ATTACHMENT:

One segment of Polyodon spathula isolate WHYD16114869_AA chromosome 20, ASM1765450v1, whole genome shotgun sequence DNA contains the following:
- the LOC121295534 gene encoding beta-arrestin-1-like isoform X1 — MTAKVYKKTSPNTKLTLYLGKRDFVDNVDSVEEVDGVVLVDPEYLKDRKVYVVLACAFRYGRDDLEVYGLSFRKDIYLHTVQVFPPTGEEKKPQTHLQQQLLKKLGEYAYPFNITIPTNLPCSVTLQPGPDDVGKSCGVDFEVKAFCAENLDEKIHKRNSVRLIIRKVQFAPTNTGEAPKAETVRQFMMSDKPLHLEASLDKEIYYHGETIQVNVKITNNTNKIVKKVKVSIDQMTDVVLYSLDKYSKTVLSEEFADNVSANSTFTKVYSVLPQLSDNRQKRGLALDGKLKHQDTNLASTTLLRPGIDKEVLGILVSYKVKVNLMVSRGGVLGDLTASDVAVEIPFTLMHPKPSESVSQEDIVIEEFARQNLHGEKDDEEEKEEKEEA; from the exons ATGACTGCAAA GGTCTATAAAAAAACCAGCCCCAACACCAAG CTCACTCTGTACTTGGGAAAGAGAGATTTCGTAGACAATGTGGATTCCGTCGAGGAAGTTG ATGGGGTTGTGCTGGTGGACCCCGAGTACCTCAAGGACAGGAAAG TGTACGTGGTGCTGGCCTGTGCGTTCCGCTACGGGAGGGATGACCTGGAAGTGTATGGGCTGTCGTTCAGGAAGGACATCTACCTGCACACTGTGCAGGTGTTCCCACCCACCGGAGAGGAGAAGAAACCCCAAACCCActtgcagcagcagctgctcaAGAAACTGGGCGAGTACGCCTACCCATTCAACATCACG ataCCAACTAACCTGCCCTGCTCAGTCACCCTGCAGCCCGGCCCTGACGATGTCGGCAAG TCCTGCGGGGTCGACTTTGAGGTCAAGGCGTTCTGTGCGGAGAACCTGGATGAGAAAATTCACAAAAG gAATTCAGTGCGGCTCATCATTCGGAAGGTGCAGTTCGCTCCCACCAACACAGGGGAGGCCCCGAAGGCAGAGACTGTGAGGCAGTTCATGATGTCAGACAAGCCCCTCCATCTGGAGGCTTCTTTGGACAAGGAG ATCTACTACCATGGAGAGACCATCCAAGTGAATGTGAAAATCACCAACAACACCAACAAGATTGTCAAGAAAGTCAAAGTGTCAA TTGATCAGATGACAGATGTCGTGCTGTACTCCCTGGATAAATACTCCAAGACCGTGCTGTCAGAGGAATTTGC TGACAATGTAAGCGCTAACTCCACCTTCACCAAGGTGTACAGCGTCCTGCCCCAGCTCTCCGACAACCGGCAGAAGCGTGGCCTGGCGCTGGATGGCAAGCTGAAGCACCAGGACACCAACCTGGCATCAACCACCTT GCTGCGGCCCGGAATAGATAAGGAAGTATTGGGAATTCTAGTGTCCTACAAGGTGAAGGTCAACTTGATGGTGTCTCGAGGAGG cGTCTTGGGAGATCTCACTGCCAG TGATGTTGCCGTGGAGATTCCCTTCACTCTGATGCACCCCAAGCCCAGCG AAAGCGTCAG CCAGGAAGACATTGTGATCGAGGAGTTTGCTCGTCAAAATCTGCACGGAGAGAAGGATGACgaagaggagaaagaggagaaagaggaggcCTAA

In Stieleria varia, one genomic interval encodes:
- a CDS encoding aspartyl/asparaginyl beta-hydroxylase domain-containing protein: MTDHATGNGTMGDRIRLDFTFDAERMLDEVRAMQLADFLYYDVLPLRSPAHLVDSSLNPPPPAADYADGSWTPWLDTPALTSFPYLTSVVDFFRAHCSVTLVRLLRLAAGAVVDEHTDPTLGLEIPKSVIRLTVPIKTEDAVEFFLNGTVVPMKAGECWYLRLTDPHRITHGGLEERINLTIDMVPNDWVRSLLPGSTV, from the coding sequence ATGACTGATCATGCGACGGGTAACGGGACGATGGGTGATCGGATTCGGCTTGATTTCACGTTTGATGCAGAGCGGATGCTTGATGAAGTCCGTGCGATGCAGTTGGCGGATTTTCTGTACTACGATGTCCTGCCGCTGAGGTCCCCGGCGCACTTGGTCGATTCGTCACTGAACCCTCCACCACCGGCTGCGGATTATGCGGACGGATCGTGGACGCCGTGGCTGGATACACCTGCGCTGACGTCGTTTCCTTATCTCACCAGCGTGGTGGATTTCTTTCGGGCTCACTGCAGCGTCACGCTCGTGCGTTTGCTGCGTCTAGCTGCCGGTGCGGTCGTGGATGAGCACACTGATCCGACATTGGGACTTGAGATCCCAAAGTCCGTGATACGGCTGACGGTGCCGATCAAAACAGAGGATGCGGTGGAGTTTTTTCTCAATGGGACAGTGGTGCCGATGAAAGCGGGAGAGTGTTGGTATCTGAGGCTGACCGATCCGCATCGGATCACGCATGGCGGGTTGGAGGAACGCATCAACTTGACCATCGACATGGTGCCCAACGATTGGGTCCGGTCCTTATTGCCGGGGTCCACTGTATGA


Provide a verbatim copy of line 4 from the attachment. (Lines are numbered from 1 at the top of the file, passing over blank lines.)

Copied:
- a CDS encoding aspartyl/asparaginyl beta-hydroxylase domain-containing protein: MTDHATGNGTMGDRIRLDFTFDAERMLDEVRAMQLADFLYYDVLPLRSPAHLVDSSLNPPPPAADYADGSWTPWLDTPALTSFPYLTSVVDFFRAHCSVTLVRLLRLAAGAVVDEHTDPTLGLEIPKSVIRLTVPIKTEDAVEFFLNGTVVPMKAGECWYLRLTDPHRITHGGLEERINLTIDMVPNDWVRSLLPGSTV, from the coding sequence ATGACTGATCATGCGACGGGTAACGGGACGATGGGTGATCGGATTCGGCTTGATTTCACGTTTGATGCAGAGCGGATGCTTGATGAAGTCCGTGCGATGCAGTTGGCGGATTTTCTGTACTACGATGTCCTGCCGCTGAGGTCCCCGGCGCACTTGGTCGATTCGTCACTGAACCCTCCACCACCGGCTGCGGATTATGCGGACGGATCGTGGACGCCGTGGCTGGATACACCTGCGCTGACGTCGTTTCCTTATCTCACCAGCGTGGTGGATTTCTTTCGGGCTCACTGCAGCGTCACGCTCGTGCGTTTGCTGCGTCTAGCTGCCGGTGCGGTCGTGGATGAGCACACTGATCCGACATTGGGACTTGAGATCCCAAAGTCCGTGATACGGCTGACGGTGCCGATCAAAACAGAGGATGCGGTGGAGTTTTTTCTCAATGGGACAGTGGTGCCGATGAAAGCGGGAGAGTGTTGGTATCTGAGGCTGACCGATCCGCATCGGATCACGCATGGCGGGTTGGAGGAACGCATCAACTTGACCATCGACATGGTGCCCAACGATTGGGTCCGGTCCTTATTGCCGGGGTCCACTGTATGA